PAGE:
Walking in Mama Margherita’s Footsteps
She was raising five children as a single mother—yet still had enough love to give to others. Hearing the call to serve, Berta André approached Salesian missionaries in Luanda, Angola, and soon discovered herself caring for some of the city’s most vulnerable youth. Today, she remains an invaluable partner at the Mama Margherita Home—and an inspiration for the community at large.
In retrospect, the fit seemed preordained. More than a century and a half ago, a woman named Margherita Occhiena followed her son John into the darkest corners of Turin, Italy, to help needy children. Herself a widow and single mother, she acted as a surrogate mother for the “poor little outcasts” her son educated and served, helping to get them off the streets and achieve their full potential. This is the legacy of St. John Bosco and “Mama Margherita.” Berta models this same maternal example each and every day, overseeing a house where—to date—more than 100 former street children have successfully turned their lives around.
The road hasn’t been easy for her. Having grown up in one of Luanda’s poorest and most dangerous neighborhoods—and having been abandoned by an alcoholic husband who left her with few resources to spare—Berta related to many of the struggles these children faced. Despite her own challenges, however, her instinct to get involved was so strong that Berta quit her job and moved her family into the Mama Margherita Home. On those rare days when the work seemed too much—when she felt like just giving up—she prayed for strength.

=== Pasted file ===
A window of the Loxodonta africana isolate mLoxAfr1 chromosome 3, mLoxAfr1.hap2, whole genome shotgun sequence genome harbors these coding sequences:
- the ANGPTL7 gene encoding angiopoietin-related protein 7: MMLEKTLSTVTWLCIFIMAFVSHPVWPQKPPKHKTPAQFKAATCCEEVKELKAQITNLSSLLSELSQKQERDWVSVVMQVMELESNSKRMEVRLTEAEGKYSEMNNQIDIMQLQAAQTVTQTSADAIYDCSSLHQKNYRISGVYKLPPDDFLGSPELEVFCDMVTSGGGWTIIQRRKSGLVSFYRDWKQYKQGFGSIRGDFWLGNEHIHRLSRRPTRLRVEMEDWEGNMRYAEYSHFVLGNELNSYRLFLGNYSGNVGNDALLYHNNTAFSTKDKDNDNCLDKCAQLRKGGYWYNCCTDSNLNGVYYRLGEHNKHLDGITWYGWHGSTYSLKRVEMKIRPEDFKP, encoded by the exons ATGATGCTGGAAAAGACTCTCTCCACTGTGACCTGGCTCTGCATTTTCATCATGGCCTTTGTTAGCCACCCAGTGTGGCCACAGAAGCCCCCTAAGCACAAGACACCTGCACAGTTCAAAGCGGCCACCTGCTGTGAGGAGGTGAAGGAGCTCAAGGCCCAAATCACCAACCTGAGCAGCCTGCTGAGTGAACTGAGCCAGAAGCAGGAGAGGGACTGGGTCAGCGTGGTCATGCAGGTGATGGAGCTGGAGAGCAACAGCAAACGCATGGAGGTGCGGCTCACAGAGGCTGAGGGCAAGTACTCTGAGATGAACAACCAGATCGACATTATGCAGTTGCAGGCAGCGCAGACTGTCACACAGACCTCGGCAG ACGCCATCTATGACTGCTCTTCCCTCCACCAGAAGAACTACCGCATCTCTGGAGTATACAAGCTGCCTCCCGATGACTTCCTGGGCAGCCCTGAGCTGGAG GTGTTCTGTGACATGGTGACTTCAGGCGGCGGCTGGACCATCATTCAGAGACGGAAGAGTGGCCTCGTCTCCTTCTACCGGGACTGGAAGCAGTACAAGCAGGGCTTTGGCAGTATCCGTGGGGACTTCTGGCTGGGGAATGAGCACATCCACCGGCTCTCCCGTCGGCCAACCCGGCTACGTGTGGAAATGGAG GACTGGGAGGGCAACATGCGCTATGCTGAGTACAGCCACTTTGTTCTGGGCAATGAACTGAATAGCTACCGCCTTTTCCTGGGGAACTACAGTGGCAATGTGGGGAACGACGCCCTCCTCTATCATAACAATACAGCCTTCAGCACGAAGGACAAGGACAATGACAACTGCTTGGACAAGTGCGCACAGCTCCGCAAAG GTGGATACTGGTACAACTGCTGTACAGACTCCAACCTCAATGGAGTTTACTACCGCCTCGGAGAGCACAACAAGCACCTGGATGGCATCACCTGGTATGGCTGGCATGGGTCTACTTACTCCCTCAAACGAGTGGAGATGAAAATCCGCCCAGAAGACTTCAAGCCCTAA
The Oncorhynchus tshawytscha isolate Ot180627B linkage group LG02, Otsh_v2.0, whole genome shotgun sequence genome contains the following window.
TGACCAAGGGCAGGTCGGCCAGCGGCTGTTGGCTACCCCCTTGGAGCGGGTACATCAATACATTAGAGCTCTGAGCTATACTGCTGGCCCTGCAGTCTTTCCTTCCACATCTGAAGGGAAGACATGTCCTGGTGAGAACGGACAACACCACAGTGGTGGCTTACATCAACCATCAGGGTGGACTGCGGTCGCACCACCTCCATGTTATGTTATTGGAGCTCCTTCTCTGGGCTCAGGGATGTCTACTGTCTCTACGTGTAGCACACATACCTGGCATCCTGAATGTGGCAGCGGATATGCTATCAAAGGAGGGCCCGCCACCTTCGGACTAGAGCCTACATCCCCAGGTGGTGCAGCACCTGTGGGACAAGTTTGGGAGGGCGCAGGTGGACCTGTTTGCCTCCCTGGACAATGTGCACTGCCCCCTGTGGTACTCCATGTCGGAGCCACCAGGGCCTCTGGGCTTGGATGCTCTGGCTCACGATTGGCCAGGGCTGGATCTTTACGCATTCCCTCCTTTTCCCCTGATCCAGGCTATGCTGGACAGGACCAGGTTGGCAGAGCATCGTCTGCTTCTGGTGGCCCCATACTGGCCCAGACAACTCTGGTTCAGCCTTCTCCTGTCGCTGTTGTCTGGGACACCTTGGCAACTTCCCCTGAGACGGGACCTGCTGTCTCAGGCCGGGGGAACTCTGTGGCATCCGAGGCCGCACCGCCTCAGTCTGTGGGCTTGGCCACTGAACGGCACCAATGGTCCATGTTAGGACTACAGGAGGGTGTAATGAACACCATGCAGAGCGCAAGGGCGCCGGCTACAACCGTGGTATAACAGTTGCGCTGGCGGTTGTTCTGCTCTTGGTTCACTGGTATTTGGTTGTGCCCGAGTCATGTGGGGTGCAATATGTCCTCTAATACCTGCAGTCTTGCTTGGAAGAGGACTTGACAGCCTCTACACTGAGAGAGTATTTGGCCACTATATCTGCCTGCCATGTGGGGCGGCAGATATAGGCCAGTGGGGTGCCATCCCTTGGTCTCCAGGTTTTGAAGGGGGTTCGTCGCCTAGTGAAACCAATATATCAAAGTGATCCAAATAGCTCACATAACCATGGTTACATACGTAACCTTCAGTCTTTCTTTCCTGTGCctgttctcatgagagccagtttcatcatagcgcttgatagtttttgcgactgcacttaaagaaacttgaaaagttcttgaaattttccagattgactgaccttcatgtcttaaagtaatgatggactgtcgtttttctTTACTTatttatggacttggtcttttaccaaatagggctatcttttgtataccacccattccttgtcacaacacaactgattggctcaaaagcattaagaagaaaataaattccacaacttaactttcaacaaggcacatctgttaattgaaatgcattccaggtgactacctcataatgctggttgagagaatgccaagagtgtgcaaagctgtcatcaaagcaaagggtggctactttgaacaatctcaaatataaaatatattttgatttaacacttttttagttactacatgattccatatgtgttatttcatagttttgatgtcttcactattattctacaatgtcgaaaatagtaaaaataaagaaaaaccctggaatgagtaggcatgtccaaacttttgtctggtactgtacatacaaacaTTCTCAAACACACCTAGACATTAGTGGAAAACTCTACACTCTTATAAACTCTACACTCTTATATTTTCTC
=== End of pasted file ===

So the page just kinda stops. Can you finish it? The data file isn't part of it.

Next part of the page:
“The Lord and Mary Help of Christians have always helped me,” she says. “When you work with your heart, everything is easier.” Early on, Berta’s children contributed to the work—selflessly committing themselves as helpers and role models. Together, the family would wake Mama Margherita’s residents, prepare breakfast, take them to school, and tend to them when they were sick. “We have managed to help many children by preparing them to return to their families and to society, restoring their dignity,” she reflects.
Today, her own family grown and moved on, Berta continues to serve—and has become so much more than a mother. She has fulfilled the roles of teacher, nurse and even a bricklayer, and has become a shining symbol of hope for the whole neighborhood.
“Berta is an example of just how important lay volunteers and supporters are to our missionaries’ success around the world,” observes Father Gus Baek, director of Salesian Missions. “In so many communities, our programs operate with limited staff and resources, yet we are called to serve as many people in need as they can. Compassionate and devoted people like Berta mean that so many children in Luanda who otherwise may have been lost to the streets have succeeded in building better lives.”
Following a devastating civil war that lasted from 1975-2002, Salesian missionaries have been making a meaningful difference in Angola. In addition to rebuilding damaged infrastructure including schools, training centers, medical clinics, and transportation facilities, they operate programs to assist community members struggling to overcome poverty and unemployment. With 45 percent of the country’s population under the age of 15, access to quality education is critical for the country’s success—yet remains out of reach for many. Only 20 percent of children between the ages of 12 and 17 receive secondary education. In addition to shelters and rehabilitation programs for homeless youth, missionaries offer educational, training and support programs that provide hope and opportunity.
Our mission inspires a passion for service and encourages others to make a difference in their communities. What’s your mission?
Learn more about our work in Angola.